As school districts and local teachers’ unions try to reach contract agreements by a July 1 deadline, the law appears to give management an upper hand.
Districts probably can issue teacher contracts based on their last best offer, if local school boards and union negotiators fail to come to terms by July 1, according to Attorney General Lawrence Wasden’s office.
Wasden’s office was asked to wade into the thorny negotiations issue by Superintendent of Public Instruction Tom Luna and his staff. In a pair of letters — including one issued just last week — Deputy Attorney General Andrew J. Snook spelled out the steps for imposing a last best offer.
- A district could declare an impasse in negotiations and offer individual teacher contracts based on its last collective bargaining offer. While such a move is probably “legally defensible,” Snook said in a March 28 letter, it also carries some risk. Declaring an impasse “could potentially be the basis for a bad faith claim lawsuit against the school district.”
- A district probably would have the same authority on July 1, even if it does not declare an impasse, Snook wrote on May 23. In such a situation, the district and the union could continue to negotiate past July 1 on a collective bargaining agreement. In the meantime, said Snook, districts would “likely have the statutory authority” to issue individual teacher contracts based on their last, best offer.
The attorney general’s guidelines give districts more budgeting certainty and a couple of negotiating options, said Karen Echeverria, executive director of the Idaho School Boards Association. They could base a 2013-14 offer on the current year’s contracts, or issue a new last best offer — which, under new state law, could incorporate a pay raise or a pay cut. Either way, the districts would be able to lock in salary and benefits budgets — which is crucial, she said Thursday, since districts must publish budget proposals in newspaper legal notices next week.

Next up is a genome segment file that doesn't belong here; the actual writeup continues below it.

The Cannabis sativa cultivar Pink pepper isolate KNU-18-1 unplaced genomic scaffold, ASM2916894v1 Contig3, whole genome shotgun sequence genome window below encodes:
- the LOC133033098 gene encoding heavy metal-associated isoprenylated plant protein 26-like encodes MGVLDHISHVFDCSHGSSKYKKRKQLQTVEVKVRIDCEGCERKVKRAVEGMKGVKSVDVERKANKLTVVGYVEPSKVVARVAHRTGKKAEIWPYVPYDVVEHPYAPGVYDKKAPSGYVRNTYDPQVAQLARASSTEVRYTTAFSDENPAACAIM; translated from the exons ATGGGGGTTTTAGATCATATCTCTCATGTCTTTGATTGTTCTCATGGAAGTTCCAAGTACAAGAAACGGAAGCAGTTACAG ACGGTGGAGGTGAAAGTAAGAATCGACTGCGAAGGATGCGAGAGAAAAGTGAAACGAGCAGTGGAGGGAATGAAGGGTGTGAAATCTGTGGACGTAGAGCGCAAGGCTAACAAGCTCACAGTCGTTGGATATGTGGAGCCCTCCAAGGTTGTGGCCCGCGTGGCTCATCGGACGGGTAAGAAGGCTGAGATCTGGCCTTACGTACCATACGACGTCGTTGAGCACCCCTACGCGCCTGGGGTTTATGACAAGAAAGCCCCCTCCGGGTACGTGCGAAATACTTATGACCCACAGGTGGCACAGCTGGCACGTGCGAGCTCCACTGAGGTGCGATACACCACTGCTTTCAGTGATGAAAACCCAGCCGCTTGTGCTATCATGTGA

Idaho Education Association officials did not have an immediate comment Thursday.
School boards and unions have been negotiating in uncertainty this spring, since the 2013 Legislature passed several laws reviving pieces of Proposition 1, the labor law rejected by voters in November.
The result is a legal quagmire.
One newly passed law eliminated so-called “evergreen” contract clauses, requiring one-year collective bargaining master agreements that expire on June 30.
A second law requires new contracts to be issued by July 1.
But one controversial piece of the puzzle did not pass: a bill requiring a school board to impose its last best contract offer, if a district and local teachers’ union failed to reach an agreement by June 10. This bill passed the House on nearly a party-line vote, but was held in the Senate on March 29.
Luna first asked for a legal opinion on the negotiations issue on March 26, three days before the “last best offer” bill was scuttled for the session. Snook sent his first opinion to Luna’s office on March 28.